While REST is the most common way to access a microservice, other alternative approaches do exist. In this example we will introduce rsocket, and explain how to use it to expose your service.
While kubetctl allows developers and operations to control Kubernetes clusters, it may be necessary to interact with your Kubernetes instances programatically. In this article, we will explore the using the Kubernetes Java Client API provided by Fabric8.
When building and deploying application clients, controlling the visibility of various runtime features can simplify client deployment and testing. In this article, we will build the FeatureService which allows an application to query the service for a set of runtime feature toggles. These feature toggles can be used by the application client to enable or disable selected features.
Throughout the construction of the microservice reference implementation, we have had access to our services aggregated logging and operational metrics. It would be advantageous to extend this visibility beyond the boundary of the backend to our application clients. This article constructs the TelemetryService. This service provides application clients with an endpoint where they can log operational messages for troubleshooting and analysis.
Every application needs an administration console, and ours is no exception. In this article, we will build the AdministrationService to provide users with administration privileges to view, query, and control, various aspects of the application. Once constructed, we will exercise the service's Swagger interface and view the service's operational metrics using the AdministrationDashboard in Grafana.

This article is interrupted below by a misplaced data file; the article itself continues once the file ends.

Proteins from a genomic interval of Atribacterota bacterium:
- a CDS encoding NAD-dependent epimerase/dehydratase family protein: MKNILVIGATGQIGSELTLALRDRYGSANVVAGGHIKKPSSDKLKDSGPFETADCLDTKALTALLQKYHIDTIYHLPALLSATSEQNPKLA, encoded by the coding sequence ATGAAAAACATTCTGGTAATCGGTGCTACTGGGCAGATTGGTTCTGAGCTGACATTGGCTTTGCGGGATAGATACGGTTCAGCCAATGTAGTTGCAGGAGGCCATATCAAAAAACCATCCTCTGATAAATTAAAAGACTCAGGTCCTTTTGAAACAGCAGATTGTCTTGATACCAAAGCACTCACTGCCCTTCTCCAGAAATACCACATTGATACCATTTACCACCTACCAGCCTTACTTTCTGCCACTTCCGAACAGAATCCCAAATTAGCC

During the lifetime of every user account, various events are generated and published to the application's message queue. It is advantageous to capture and persist these events to provide an audit log of an account's activity. In this article, we will build the AccountHistoryService which performs this task. In addition to capturing the account events, the service also provides a REST endpoint to query these events. After construction, we will deploy the application and exercise the generated Swagger interface. We then view the operational metrics using the AccountHistory Grafana dashboard.
This article will finish construction of the OutboundEmailService by implementing the service's REST controller and MessageQueue listener. We will use Docker-Compose to deploy the service. Once the service starts, we exercise the REST endpoint using the service's Swagger user interface and send messages to the service's message queue via RabbitMQ's web interface. We complete the article by viewing the service's operational metrics using Grafana.
A common requirement for many applications is the ability to send email messages. In this first part of a two-article series, we build the OuboundEmailService. The service receives outbound email requests via REST endpoint and Message Queue listener and sends them to a configured email provider. This article will focus look at the service models, and the core logic for sending email messages. We will configure Swagger to allow us to exercise the service endpoint, and also discuss service Internationalization (I18N).